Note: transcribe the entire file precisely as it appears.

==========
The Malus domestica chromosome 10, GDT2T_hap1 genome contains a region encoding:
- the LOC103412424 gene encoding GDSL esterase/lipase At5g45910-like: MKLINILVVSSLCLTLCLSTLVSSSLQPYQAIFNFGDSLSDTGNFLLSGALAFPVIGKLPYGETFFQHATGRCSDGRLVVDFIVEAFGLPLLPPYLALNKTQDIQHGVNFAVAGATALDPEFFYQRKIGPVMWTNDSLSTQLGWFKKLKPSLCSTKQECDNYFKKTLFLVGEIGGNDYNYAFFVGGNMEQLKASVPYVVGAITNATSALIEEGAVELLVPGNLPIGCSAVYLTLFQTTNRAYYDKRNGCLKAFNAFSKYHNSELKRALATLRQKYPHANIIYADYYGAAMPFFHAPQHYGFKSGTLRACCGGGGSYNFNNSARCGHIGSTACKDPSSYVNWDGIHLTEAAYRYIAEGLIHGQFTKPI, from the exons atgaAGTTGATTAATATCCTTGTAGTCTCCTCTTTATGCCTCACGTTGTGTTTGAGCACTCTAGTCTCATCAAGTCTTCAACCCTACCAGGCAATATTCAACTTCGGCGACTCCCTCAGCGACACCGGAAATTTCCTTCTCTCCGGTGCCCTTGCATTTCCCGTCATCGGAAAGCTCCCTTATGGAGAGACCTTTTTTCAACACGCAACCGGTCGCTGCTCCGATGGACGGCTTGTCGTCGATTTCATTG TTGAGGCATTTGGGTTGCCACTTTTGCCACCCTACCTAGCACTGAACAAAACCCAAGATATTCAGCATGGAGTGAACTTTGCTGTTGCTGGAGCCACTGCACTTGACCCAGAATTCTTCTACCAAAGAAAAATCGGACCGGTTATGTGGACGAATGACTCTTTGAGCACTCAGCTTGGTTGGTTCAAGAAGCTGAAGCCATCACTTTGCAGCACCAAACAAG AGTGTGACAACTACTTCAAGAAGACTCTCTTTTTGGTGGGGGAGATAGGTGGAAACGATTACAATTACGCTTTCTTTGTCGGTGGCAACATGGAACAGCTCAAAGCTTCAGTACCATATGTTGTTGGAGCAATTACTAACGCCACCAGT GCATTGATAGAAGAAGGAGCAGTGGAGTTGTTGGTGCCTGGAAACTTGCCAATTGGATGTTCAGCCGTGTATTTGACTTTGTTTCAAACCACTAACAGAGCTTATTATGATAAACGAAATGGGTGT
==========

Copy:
The Malus domestica chromosome 10, GDT2T_hap1 genome contains a region encoding:
- the LOC103412424 gene encoding GDSL esterase/lipase At5g45910-like: MKLINILVVSSLCLTLCLSTLVSSSLQPYQAIFNFGDSLSDTGNFLLSGALAFPVIGKLPYGETFFQHATGRCSDGRLVVDFIVEAFGLPLLPPYLALNKTQDIQHGVNFAVAGATALDPEFFYQRKIGPVMWTNDSLSTQLGWFKKLKPSLCSTKQECDNYFKKTLFLVGEIGGNDYNYAFFVGGNMEQLKASVPYVVGAITNATSALIEEGAVELLVPGNLPIGCSAVYLTLFQTTNRAYYDKRNGCLKAFNAFSKYHNSELKRALATLRQKYPHANIIYADYYGAAMPFFHAPQHYGFKSGTLRACCGGGGSYNFNNSARCGHIGSTACKDPSSYVNWDGIHLTEAAYRYIAEGLIHGQFTKPI, from the exons atgaAGTTGATTAATATCCTTGTAGTCTCCTCTTTATGCCTCACGTTGTGTTTGAGCACTCTAGTCTCATCAAGTCTTCAACCCTACCAGGCAATATTCAACTTCGGCGACTCCCTCAGCGACACCGGAAATTTCCTTCTCTCCGGTGCCCTTGCATTTCCCGTCATCGGAAAGCTCCCTTATGGAGAGACCTTTTTTCAACACGCAACCGGTCGCTGCTCCGATGGACGGCTTGTCGTCGATTTCATTG TTGAGGCATTTGGGTTGCCACTTTTGCCACCCTACCTAGCACTGAACAAAACCCAAGATATTCAGCATGGAGTGAACTTTGCTGTTGCTGGAGCCACTGCACTTGACCCAGAATTCTTCTACCAAAGAAAAATCGGACCGGTTATGTGGACGAATGACTCTTTGAGCACTCAGCTTGGTTGGTTCAAGAAGCTGAAGCCATCACTTTGCAGCACCAAACAAG AGTGTGACAACTACTTCAAGAAGACTCTCTTTTTGGTGGGGGAGATAGGTGGAAACGATTACAATTACGCTTTCTTTGTCGGTGGCAACATGGAACAGCTCAAAGCTTCAGTACCATATGTTGTTGGAGCAATTACTAACGCCACCAGT GCATTGATAGAAGAAGGAGCAGTGGAGTTGTTGGTGCCTGGAAACTTGCCAATTGGATGTTCAGCCGTGTATTTGACTTTGTTTCAAACCACTAACAGAGCTTATTATGATAAACGAAATGGGTGT